Wednesday, January 16, 2013

Poetry: The Food of Love or Faux Pas?

'I wonder who first discovered the efficacy of poetry in driving away love!'

'I have been used to consider poetry as the food of love,' said Darcy.

'Of a fine, stout, healthy love it may. Everything nourishes what is strong already. But if it be only a slight, thin sort of inclination, I am convinced that one good sonnet will starve it entirely away.'

-- Jane Austen Pride and Prejudice

Lately I've been wondering about the role poetry plays in dating, my thoughts on which begin with a little story.

Picture this:

A friend of mine recently went on a date which seemed to be going well: the conversation flowed, there was that spark of attraction which painful encounters lack. An invitation back to the date's Brooklyn apartment presented itself, and my friend accepted. 

Things were going very well!

Until suddenly the date in question, without encouragement of any kind, pulled out poetry that had been published in a small magazine and proceeded to read it aloud. 

My friend politely listened, silently wondering when she could make her escape without breaching the laws of etiquette or wounding tender feelings, when the date decided it was time to abandon poetry and play the guitar.

It was the final nail in the coffin. As far as I know, there has been no successive date. (Shocker!)

Sadly my friend is not alone in this predicament, for a similar occurrence happened to me. Perfectly normal conversations have been soiled by my unwelcome, and uninvited, subjection to poems about death. Because nothing says romance like melancholy writings on mortality? There I was, uncomfortably twiddling my thumbs while speculating how to respond without indicating that I wanted to hear more. I just wanted to get away; far, far away!

All this leads me to wonder if this sort of event transpires with frequency. In the intellectual/reader/writer/student dating pool, do overeager individuals often torment potential partners with similarly awkward encounters? 

I consider this to be a big no-no when it comes to dating (and social interactions in general for that matter). Perhaps it's motivated by a desire to bare one's soul to an object of attraction, but it comes off as vain and conceited. And if the poetry in question is bad, it comes off as groundlessly narcissistic in the grand tradition of Don Quixote.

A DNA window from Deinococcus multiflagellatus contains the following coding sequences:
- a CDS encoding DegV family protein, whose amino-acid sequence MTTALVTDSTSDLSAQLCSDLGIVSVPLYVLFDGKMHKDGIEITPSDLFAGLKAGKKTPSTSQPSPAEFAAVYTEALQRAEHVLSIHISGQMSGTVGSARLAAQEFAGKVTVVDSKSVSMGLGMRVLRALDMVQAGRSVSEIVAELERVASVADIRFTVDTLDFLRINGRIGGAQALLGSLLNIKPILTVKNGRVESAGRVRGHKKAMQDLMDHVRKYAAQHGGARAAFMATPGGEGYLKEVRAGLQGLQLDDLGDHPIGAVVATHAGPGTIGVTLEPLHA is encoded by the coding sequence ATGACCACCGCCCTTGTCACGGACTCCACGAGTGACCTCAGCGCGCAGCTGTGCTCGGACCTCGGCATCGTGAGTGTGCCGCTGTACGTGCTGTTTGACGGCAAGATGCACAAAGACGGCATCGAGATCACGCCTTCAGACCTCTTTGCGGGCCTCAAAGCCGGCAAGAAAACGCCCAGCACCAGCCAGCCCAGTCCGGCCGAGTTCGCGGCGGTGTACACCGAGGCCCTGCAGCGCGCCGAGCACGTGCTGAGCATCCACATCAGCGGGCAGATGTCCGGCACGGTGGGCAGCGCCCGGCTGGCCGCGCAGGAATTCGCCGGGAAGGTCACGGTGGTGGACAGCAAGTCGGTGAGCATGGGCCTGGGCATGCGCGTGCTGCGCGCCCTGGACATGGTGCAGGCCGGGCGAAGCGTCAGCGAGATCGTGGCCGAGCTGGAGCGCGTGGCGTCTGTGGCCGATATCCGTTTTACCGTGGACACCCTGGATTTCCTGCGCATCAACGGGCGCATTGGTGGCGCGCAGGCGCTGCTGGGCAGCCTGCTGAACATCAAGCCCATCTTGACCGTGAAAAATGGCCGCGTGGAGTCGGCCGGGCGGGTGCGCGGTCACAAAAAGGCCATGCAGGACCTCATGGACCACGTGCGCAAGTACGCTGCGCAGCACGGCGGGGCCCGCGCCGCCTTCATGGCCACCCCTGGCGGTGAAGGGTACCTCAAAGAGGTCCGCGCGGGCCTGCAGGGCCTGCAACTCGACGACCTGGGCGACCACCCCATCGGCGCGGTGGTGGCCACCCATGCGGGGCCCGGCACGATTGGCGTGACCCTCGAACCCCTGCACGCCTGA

Here's the dilemma: how does one appropriately respond to the song that sounds like nails on a chalkboard or the short story featuring the grammatical competency of a twelve-year-old? Do you proffer slight compliments? Offer an honest critique? Or do you simply say, 'Well, this has been fun, but I really must get home to shampoo my hair'?

No, no, just no. Particularly in the early stages of a relationship, I feel it's only considerate to wait for an invitation to share one's art. 

Elizabeth's right. There's no surer way to kill 'a slight, thin sort of inclination' than to read one's poetry uninvited. It only takes one sonnet. If you save that sonnet for when your significant other is already hopelessly in love, surely the rose-colored glasses will lead them to assure you of its brilliance...even if it's rubbish. 

Thoughts? Has this happened to anybody else out there? Are Elizabeth and I in the right, or do you agree with Darcy?


Ashley said...

I whole-heartedly agree. Though my exposure to such awkward encounters is limited, I do recall one experience in which a fellow student read aloud a "poetic" passage about me in class. I did not jump out of my chair and profess my love to him after his reading, much to his (I imagine) disappointment. Ring any bells? :)

Caro said...

Thank God, I have never been subjected to poetry during a date. I've been subjected to football talk I didn't understand in the least, but thankfully not poetry. Whoever thinks it's romantic is, well, not necessarily mistaken, but certainly not my type.
My condolences to your poor friend.

Terri B. said...

"Because nothing says romance like melancholy writings on mortality?" Only if you're in high school ;)

Diana said...

Ashley: No, no bells are ringing. To what are you referring? ;)

Seriously though, that moment was priceless in a tragic sort of way. Yours was infinitely worse as it was public, but it featured the same mistaken confidence in one's 'art' that is so off-putting.

Diana said...

Caro: I'm not sure what's worse: football talk or poetry. Personally, I think I'd take the football talk. It's far less uncomfortable.

I mean, I like football, but I think everybody has had a date drone on incessantly about a topic their partner has no interest in, but that is merely boring. One can smile and nod, confident that the conversation won't be repeated.

These poetry encounters, on the other hand, result in nothing but squirming. :/

Diana said...

Terri: haha! You'd think, wouldn't you? It seems to be a phase that takes longer for some to grow out of than others.